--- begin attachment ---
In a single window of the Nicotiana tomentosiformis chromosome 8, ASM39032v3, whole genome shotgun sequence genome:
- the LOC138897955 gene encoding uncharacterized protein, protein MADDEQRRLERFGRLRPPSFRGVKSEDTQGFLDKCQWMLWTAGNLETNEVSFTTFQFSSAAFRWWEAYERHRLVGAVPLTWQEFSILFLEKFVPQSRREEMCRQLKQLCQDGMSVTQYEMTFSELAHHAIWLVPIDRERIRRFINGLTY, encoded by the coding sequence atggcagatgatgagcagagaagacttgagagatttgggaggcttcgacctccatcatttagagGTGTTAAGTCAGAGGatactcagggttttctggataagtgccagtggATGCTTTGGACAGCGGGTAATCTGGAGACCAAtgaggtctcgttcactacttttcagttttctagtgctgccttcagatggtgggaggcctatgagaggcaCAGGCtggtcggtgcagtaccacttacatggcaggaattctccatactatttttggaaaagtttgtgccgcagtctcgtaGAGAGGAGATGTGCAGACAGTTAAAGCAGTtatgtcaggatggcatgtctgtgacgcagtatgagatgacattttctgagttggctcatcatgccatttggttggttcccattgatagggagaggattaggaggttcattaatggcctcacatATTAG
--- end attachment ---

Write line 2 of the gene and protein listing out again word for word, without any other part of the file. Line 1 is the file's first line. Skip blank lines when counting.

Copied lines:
- the LOC138897955 gene encoding uncharacterized protein, protein MADDEQRRLERFGRLRPPSFRGVKSEDTQGFLDKCQWMLWTAGNLETNEVSFTTFQFSSAAFRWWEAYERHRLVGAVPLTWQEFSILFLEKFVPQSRREEMCRQLKQLCQDGMSVTQYEMTFSELAHHAIWLVPIDRERIRRFINGLTY, encoded by the coding sequence atggcagatgatgagcagagaagacttgagagatttgggaggcttcgacctccatcatttagagGTGTTAAGTCAGAGGatactcagggttttctggataagtgccagtggATGCTTTGGACAGCGGGTAATCTGGAGACCAAtgaggtctcgttcactacttttcagttttctagtgctgccttcagatggtgggaggcctatgagaggcaCAGGCtggtcggtgcagtaccacttacatggcaggaattctccatactatttttggaaaagtttgtgccgcagtctcgtaGAGAGGAGATGTGCAGACAGTTAAAGCAGTtatgtcaggatggcatgtctgtgacgcagtatgagatgacattttctgagttggctcatcatgccatttggttggttcccattgatagggagaggattaggaggttcattaatggcctcacatATTAG